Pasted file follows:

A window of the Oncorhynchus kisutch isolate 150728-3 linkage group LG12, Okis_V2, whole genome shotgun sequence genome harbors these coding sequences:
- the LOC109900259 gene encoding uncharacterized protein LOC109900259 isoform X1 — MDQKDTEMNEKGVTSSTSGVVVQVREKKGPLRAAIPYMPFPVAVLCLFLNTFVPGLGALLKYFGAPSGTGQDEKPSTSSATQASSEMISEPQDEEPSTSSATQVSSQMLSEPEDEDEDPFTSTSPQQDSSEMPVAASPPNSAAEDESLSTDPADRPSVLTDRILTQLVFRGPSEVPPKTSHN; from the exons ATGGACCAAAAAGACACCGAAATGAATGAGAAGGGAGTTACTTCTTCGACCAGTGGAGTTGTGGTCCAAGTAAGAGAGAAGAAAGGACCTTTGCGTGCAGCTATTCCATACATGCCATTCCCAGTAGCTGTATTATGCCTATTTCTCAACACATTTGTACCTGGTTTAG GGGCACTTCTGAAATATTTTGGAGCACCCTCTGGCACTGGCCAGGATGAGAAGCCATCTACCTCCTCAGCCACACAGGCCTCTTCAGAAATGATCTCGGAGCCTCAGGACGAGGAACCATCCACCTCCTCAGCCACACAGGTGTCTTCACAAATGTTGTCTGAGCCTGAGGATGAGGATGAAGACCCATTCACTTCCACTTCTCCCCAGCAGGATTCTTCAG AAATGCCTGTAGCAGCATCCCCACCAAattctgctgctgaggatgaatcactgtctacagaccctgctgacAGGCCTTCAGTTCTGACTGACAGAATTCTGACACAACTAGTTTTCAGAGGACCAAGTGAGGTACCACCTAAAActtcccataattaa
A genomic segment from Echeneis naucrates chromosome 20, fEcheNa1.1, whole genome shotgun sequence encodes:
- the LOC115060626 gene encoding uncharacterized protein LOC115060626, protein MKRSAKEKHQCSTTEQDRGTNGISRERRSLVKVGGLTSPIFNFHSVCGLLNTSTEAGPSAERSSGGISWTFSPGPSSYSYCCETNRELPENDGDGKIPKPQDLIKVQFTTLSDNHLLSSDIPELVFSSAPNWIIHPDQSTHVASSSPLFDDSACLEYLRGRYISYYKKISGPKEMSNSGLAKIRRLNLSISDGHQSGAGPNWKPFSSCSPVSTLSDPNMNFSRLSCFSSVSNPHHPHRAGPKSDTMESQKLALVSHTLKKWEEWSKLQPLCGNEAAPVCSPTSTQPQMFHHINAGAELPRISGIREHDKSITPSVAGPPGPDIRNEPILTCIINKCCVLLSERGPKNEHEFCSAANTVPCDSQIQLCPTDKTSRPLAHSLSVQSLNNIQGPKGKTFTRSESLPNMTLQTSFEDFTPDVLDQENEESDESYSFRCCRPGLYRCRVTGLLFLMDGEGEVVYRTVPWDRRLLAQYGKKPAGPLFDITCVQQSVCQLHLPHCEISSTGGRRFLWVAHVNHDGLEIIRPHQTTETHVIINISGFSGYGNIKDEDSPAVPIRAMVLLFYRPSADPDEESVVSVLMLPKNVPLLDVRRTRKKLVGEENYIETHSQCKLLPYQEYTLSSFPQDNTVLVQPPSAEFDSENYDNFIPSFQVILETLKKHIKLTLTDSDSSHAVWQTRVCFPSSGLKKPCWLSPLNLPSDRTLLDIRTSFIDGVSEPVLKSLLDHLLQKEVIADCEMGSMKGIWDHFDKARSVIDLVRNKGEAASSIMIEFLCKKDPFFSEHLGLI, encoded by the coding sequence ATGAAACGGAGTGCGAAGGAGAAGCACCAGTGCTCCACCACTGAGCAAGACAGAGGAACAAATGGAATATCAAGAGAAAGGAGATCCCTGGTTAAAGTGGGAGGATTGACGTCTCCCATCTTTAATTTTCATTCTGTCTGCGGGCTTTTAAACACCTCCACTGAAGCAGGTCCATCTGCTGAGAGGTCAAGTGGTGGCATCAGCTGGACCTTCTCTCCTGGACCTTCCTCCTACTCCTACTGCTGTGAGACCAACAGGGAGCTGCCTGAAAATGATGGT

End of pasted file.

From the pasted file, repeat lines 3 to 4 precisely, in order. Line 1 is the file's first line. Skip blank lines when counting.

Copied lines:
A genomic segment from Echeneis naucrates chromosome 20, fEcheNa1.1, whole genome shotgun sequence encodes:
- the LOC115060626 gene encoding uncharacterized protein LOC115060626, protein MKRSAKEKHQCSTTEQDRGTNGISRERRSLVKVGGLTSPIFNFHSVCGLLNTSTEAGPSAERSSGGISWTFSPGPSSYSYCCETNRELPENDGDGKIPKPQDLIKVQFTTLSDNHLLSSDIPELVFSSAPNWIIHPDQSTHVASSSPLFDDSACLEYLRGRYISYYKKISGPKEMSNSGLAKIRRLNLSISDGHQSGAGPNWKPFSSCSPVSTLSDPNMNFSRLSCFSSVSNPHHPHRAGPKSDTMESQKLALVSHTLKKWEEWSKLQPLCGNEAAPVCSPTSTQPQMFHHINAGAELPRISGIREHDKSITPSVAGPPGPDIRNEPILTCIINKCCVLLSERGPKNEHEFCSAANTVPCDSQIQLCPTDKTSRPLAHSLSVQSLNNIQGPKGKTFTRSESLPNMTLQTSFEDFTPDVLDQENEESDESYSFRCCRPGLYRCRVTGLLFLMDGEGEVVYRTVPWDRRLLAQYGKKPAGPLFDITCVQQSVCQLHLPHCEISSTGGRRFLWVAHVNHDGLEIIRPHQTTETHVIINISGFSGYGNIKDEDSPAVPIRAMVLLFYRPSADPDEESVVSVLMLPKNVPLLDVRRTRKKLVGEENYIETHSQCKLLPYQEYTLSSFPQDNTVLVQPPSAEFDSENYDNFIPSFQVILETLKKHIKLTLTDSDSSHAVWQTRVCFPSSGLKKPCWLSPLNLPSDRTLLDIRTSFIDGVSEPVLKSLLDHLLQKEVIADCEMGSMKGIWDHFDKARSVIDLVRNKGEAASSIMIEFLCKKDPFFSEHLGLI, encoded by the coding sequence ATGAAACGGAGTGCGAAGGAGAAGCACCAGTGCTCCACCACTGAGCAAGACAGAGGAACAAATGGAATATCAAGAGAAAGGAGATCCCTGGTTAAAGTGGGAGGATTGACGTCTCCCATCTTTAATTTTCATTCTGTCTGCGGGCTTTTAAACACCTCCACTGAAGCAGGTCCATCTGCTGAGAGGTCAAGTGGTGGCATCAGCTGGACCTTCTCTCCTGGACCTTCCTCCTACTCCTACTGCTGTGAGACCAACAGGGAGCTGCCTGAAAATGATGGT